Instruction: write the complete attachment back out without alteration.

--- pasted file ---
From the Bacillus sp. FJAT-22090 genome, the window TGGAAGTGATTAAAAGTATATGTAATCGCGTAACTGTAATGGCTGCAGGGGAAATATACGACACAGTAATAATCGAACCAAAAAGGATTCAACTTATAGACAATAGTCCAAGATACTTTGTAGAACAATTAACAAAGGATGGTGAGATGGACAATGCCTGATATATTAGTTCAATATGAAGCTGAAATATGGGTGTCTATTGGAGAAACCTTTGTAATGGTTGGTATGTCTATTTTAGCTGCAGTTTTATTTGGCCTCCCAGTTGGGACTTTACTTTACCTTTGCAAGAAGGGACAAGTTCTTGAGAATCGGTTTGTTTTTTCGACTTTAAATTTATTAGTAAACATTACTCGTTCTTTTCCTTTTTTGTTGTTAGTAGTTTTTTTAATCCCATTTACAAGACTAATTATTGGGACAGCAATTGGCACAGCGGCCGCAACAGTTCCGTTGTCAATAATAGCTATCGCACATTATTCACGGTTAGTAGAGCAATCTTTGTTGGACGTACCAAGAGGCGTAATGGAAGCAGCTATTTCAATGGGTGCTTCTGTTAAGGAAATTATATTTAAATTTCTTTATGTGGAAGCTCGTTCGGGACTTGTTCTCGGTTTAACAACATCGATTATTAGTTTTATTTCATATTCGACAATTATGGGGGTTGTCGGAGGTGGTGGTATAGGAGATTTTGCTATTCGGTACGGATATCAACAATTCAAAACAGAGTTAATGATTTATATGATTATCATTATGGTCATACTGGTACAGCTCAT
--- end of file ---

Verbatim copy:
From the Bacillus sp. FJAT-22090 genome, the window TGGAAGTGATTAAAAGTATATGTAATCGCGTAACTGTAATGGCTGCAGGGGAAATATACGACACAGTAATAATCGAACCAAAAAGGATTCAACTTATAGACAATAGTCCAAGATACTTTGTAGAACAATTAACAAAGGATGGTGAGATGGACAATGCCTGATATATTAGTTCAATATGAAGCTGAAATATGGGTGTCTATTGGAGAAACCTTTGTAATGGTTGGTATGTCTATTTTAGCTGCAGTTTTATTTGGCCTCCCAGTTGGGACTTTACTTTACCTTTGCAAGAAGGGACAAGTTCTTGAGAATCGGTTTGTTTTTTCGACTTTAAATTTATTAGTAAACATTACTCGTTCTTTTCCTTTTTTGTTGTTAGTAGTTTTTTTAATCCCATTTACAAGACTAATTATTGGGACAGCAATTGGCACAGCGGCCGCAACAGTTCCGTTGTCAATAATAGCTATCGCACATTATTCACGGTTAGTAGAGCAATCTTTGTTGGACGTACCAAGAGGCGTAATGGAAGCAGCTATTTCAATGGGTGCTTCTGTTAAGGAAATTATATTTAAATTTCTTTATGTGGAAGCTCGTTCGGGACTTGTTCTCGGTTTAACAACATCGATTATTAGTTTTATTTCATATTCGACAATTATGGGGGTTGTCGGAGGTGGTGGTATAGGAGATTTTGCTATTCGGTACGGATATCAACAATTCAAAACAGAGTTAATGATTTATATGATTATCATTATGGTCATACTGGTACAGCTCAT